She carved thee for her seal, and meant thereby,
Thou shouldst print more, not let that copy die. –Sonnet 11
Shakespeare said it best, copies should be made. "Typographia conservatrix" or Printing's cultural impression during the Renaissance could not be stressed enough. We have the Bible being printed, classical works being kept and preserved by studious monks, and Shakespeare to name a few highly influential works that have shaped our history. With the advent of the word press the mass production of literary works was possible…but who would read it?
Looking at the example of Shakespeare, he obtained his education from the Stratford grammar school. His years of attendance are estimated to have occurred in 1575 to 1579 (Mabillard). This school had been chartered by King Edward VI. The political and social turmoil of the times made the need for public education more apparent and with more printed works being made available it was more desired for. A question I had with my research here was to determine how the literacy rate moved during this decorated time of history.
Not everyone was as lucky as Shakespeare. Literacy depended largely on your class and geographical location. If you were rich and lived in the city, chances were that you were literate. In an online resource, Diane Jakacki wrote, “Unlike modern-day interpretations, literacy in this time period implied an ability to read, not write, English. As Protestant religions expanded, they placed importance on direct reading and devotion of the Bible and other religious texts as a moral duty. Historians face a dilemma in accurately analyzing literacy rates, and insight into this is still in its primitive stages. Professor David Cressy took an interesting approach to the material by evaluating public documents such as court documents, marriage licenses, and wills to define literacy rates in his book Literacy and the Social Order. Englishmen lacking the ability to read signed these with a signature mark instead of their actual name.”
While today we are working mostly on conjecture, it can be seen that a shift in the political and economic atmosphere changed society and the necessity of reading rose. Further work done on this subject was done by Charles Scribner's Sons in an online article which says, “Many factors contributed to the growth of literacy during the Renaissance. Books became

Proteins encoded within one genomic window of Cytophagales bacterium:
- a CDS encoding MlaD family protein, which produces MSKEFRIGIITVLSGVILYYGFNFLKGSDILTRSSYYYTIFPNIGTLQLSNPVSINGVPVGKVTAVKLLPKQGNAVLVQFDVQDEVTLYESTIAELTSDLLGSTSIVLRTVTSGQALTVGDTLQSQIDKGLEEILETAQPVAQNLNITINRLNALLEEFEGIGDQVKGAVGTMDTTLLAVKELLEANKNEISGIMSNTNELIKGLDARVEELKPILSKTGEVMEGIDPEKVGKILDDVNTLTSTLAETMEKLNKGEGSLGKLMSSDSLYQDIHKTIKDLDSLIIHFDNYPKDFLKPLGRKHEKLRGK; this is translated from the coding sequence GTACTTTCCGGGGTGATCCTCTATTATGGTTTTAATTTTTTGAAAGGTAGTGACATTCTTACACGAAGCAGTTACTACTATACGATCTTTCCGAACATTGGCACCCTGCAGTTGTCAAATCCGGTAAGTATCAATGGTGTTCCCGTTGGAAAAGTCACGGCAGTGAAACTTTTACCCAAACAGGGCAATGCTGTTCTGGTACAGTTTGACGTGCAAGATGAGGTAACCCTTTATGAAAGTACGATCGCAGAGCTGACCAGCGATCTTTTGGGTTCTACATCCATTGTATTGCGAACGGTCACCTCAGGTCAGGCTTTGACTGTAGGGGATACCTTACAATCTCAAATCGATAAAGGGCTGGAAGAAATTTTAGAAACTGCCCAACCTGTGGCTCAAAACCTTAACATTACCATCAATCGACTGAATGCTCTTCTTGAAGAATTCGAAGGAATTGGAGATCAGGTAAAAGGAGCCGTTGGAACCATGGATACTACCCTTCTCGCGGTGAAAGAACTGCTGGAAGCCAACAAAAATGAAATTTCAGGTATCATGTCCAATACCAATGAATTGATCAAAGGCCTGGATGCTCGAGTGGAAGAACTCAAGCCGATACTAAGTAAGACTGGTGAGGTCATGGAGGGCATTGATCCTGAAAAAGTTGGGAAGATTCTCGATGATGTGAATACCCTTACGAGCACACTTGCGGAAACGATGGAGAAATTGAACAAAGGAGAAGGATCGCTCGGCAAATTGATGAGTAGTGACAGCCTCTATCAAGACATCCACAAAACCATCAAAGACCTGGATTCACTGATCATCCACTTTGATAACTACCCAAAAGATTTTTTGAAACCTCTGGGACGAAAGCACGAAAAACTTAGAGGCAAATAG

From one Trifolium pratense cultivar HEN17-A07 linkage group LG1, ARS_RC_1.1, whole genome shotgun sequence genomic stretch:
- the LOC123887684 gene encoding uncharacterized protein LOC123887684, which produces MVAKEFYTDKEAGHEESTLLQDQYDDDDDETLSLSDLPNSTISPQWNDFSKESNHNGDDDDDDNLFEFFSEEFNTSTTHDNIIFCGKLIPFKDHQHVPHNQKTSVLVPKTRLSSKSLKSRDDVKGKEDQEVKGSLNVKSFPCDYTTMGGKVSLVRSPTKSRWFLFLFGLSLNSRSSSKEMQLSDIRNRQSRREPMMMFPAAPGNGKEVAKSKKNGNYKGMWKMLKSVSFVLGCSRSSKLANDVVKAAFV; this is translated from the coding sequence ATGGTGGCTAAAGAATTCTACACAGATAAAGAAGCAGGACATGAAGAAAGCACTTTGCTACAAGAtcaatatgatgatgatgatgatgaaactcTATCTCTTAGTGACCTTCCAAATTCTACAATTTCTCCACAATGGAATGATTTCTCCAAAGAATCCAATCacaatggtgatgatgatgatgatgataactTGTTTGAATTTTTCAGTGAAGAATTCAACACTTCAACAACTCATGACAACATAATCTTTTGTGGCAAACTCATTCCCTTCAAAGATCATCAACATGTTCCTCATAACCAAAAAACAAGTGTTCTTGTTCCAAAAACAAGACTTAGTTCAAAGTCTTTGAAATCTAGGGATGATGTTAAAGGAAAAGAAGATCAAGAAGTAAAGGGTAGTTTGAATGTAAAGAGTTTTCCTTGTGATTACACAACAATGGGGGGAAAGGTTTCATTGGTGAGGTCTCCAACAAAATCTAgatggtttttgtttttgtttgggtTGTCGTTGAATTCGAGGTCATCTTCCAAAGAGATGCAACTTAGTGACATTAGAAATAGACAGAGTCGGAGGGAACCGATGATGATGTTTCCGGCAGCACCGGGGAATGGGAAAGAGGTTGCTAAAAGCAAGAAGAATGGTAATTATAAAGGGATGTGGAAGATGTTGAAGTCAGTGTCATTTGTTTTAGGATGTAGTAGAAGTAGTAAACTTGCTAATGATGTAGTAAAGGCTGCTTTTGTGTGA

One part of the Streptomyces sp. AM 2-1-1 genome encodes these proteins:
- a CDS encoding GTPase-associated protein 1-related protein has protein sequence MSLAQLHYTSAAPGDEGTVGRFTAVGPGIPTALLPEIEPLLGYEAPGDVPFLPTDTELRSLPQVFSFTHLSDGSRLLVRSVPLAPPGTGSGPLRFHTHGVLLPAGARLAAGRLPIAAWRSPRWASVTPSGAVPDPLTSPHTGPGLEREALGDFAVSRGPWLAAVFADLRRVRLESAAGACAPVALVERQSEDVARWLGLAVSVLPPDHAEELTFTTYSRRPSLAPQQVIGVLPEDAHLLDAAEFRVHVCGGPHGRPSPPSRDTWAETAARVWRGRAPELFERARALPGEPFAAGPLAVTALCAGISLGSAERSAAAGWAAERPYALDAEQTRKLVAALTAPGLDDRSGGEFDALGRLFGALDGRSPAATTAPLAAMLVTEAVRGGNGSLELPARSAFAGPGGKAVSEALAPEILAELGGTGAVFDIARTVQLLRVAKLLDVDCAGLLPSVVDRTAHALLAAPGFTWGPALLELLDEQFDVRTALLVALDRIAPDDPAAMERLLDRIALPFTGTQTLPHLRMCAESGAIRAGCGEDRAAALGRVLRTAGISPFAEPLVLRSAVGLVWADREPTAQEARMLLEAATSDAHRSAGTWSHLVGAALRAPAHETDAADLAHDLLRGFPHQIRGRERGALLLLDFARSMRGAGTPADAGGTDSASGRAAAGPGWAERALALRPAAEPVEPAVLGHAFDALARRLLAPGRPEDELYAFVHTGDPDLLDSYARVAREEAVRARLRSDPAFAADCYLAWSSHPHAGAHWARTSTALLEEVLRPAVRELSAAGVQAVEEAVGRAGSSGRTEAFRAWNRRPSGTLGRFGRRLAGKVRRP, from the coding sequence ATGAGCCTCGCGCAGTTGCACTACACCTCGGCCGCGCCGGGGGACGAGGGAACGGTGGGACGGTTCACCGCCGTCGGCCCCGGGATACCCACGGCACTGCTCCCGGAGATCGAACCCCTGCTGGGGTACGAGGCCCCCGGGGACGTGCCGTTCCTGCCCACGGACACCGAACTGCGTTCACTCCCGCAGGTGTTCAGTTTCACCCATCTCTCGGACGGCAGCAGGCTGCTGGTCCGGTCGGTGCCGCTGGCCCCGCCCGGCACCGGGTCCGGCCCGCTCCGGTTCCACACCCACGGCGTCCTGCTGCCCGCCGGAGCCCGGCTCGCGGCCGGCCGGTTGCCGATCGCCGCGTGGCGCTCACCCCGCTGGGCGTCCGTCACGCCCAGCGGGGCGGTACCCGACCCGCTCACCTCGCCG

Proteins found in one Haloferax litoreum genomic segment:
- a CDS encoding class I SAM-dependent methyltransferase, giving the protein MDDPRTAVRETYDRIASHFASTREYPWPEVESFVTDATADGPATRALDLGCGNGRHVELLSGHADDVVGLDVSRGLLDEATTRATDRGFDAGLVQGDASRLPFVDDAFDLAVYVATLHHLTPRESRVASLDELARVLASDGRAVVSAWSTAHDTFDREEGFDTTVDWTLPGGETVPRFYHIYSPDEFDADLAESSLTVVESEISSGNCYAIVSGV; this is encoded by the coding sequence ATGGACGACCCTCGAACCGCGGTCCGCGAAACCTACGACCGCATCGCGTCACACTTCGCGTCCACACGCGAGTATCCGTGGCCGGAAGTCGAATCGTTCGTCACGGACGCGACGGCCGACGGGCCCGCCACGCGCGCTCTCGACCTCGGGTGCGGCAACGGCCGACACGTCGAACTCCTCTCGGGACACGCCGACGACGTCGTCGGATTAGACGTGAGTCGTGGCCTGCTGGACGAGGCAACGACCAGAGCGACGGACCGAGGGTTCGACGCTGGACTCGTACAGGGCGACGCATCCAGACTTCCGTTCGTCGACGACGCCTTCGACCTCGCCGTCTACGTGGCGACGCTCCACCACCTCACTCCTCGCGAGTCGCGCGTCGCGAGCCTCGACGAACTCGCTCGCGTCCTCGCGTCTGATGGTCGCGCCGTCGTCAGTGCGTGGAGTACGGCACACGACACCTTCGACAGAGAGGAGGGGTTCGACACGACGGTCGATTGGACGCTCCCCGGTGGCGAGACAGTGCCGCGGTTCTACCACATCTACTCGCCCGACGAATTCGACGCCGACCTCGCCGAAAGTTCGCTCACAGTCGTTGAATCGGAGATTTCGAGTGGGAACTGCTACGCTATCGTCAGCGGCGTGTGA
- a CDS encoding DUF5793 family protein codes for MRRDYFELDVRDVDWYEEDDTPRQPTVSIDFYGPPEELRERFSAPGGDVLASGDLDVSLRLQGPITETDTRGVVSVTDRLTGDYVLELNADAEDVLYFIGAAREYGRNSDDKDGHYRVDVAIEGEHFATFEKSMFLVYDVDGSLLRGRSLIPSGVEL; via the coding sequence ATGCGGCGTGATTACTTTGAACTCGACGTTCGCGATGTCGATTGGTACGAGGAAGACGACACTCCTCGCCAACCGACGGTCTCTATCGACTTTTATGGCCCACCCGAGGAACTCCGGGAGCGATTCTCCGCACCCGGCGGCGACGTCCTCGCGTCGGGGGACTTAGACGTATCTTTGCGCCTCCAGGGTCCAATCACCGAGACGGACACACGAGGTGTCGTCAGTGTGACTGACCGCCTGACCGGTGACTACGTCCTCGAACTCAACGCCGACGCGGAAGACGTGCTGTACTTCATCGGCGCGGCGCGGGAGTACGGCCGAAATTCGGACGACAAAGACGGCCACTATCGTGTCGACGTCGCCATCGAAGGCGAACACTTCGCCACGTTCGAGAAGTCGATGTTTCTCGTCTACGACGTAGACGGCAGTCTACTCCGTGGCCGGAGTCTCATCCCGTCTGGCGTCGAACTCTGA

more widely available, and the number of schools, universities, and libraries increased. In
addition, it became increasingly common to use vernacular languages, rather than Latin,
for business and legal purposes.” They would continue to say how it was political and economic changes that would have had a larger effect on the printed word rather than religious or humanistic purposes, though they acknowledge that both of these provided the teaching and curriculum for the guidance of literature for future generations.
If you couldn’t attend these schools and were in the poorer classes, self-teaching was the way to go. As previously stated, the Reformation created several sects of religions. Several of them encouraged their members to have their children educated to become literate so as to be better followers of the word. Though my research into this subject is in the preliminary stages at best, I’m astounded at how much literacy spread as it did. My imagination takes me to a world of the dark ages where the common folk just listened to their priests and listened to the well-voiced street preachers of the day and were entertained. At the end of the day, there is much to be said about how the success of the written word is indebted to the other themes of the renaissance such as Ad Fontes, Bible influence, and Humanism.
Shakespeare. "Shakespeare's Sonnets." Sonnet 11. Oxquarry Books Ltd, 2001. Web. 21 Sept. 2015. <http://www.shakespeares-sonnets.com/sonnet/11>.
Mabillard, Amanda. Shakespeare's Education and Childhood. Shakespeare Online. 12 Sept. 2000. < http://www.shakespeare-online.com/biography/shakespeareeducation.html >.
Jakacki, Diane. "Literacy in England (1575-1625)." London City Comedy. Diane Jakacki, 7 Aug. 2011. Web. 21 Sept. 2015. <http://iron.lmc.gatech.edu/classes/djakacki3/jakackiwikif11/index.php/Literacy_in_England_(1575-1625)>.
Scribner, Charles. "Literacy." (n.d.): n. pag. Http://www.philiplaberge.com. Visual Education Corporation, 2004. Web. 20 Sept. 2015. <http://www.philiplaberge.com/FamilyHistory/LaBergeInfo/Literacy.pdf>.